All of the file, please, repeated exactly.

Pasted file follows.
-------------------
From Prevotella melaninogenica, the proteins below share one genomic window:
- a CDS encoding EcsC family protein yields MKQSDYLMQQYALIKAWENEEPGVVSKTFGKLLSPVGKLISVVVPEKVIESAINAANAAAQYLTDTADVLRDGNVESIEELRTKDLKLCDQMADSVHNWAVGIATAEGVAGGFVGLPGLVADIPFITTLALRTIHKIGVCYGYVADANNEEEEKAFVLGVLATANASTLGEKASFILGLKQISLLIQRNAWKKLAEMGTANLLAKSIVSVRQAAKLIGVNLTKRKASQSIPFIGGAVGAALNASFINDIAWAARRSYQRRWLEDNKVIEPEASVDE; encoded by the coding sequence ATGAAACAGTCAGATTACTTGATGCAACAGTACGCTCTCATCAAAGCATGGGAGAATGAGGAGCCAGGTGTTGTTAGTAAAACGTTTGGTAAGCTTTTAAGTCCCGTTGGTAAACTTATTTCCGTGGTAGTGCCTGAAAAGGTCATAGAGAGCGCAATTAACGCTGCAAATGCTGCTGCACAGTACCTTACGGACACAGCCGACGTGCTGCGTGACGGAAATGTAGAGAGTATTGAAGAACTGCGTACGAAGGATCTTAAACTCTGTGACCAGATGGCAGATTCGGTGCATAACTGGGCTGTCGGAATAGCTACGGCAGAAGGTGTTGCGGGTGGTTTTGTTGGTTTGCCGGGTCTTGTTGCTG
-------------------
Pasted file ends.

From Prevotella melaninogenica, the proteins below share one genomic window:
- a CDS encoding EcsC family protein yields MKQSDYLMQQYALIKAWENEEPGVVSKTFGKLLSPVGKLISVVVPEKVIESAINAANAAAQYLTDTADVLRDGNVESIEELRTKDLKLCDQMADSVHNWAVGIATAEGVAGGFVGLPGLVADIPFITTLALRTIHKIGVCYGYVADANNEEEEKAFVLGVLATANASTLGEKASFILGLKQISLLIQRNAWKKLAEMGTANLLAKSIVSVRQAAKLIGVNLTKRKASQSIPFIGGAVGAALNASFINDIAWAARRSYQRRWLEDNKVIEPEASVDE; encoded by the coding sequence ATGAAACAGTCAGATTACTTGATGCAACAGTACGCTCTCATCAAAGCATGGGAGAATGAGGAGCCAGGTGTTGTTAGTAAAACGTTTGGTAAGCTTTTAAGTCCCGTTGGTAAACTTATTTCCGTGGTAGTGCCTGAAAAGGTCATAGAGAGCGCAATTAACGCTGCAAATGCTGCTGCACAGTACCTTACGGACACAGCCGACGTGCTGCGTGACGGAAATGTAGAGAGTATTGAAGAACTGCGTACGAAGGATCTTAAACTCTGTGACCAGATGGCAGATTCGGTGCATAACTGGGCTGTCGGAATAGCTACGGCAGAAGGTGTTGCGGGTGGTTTTGTTGGTTTGCCGGGTCTTGTTGCTG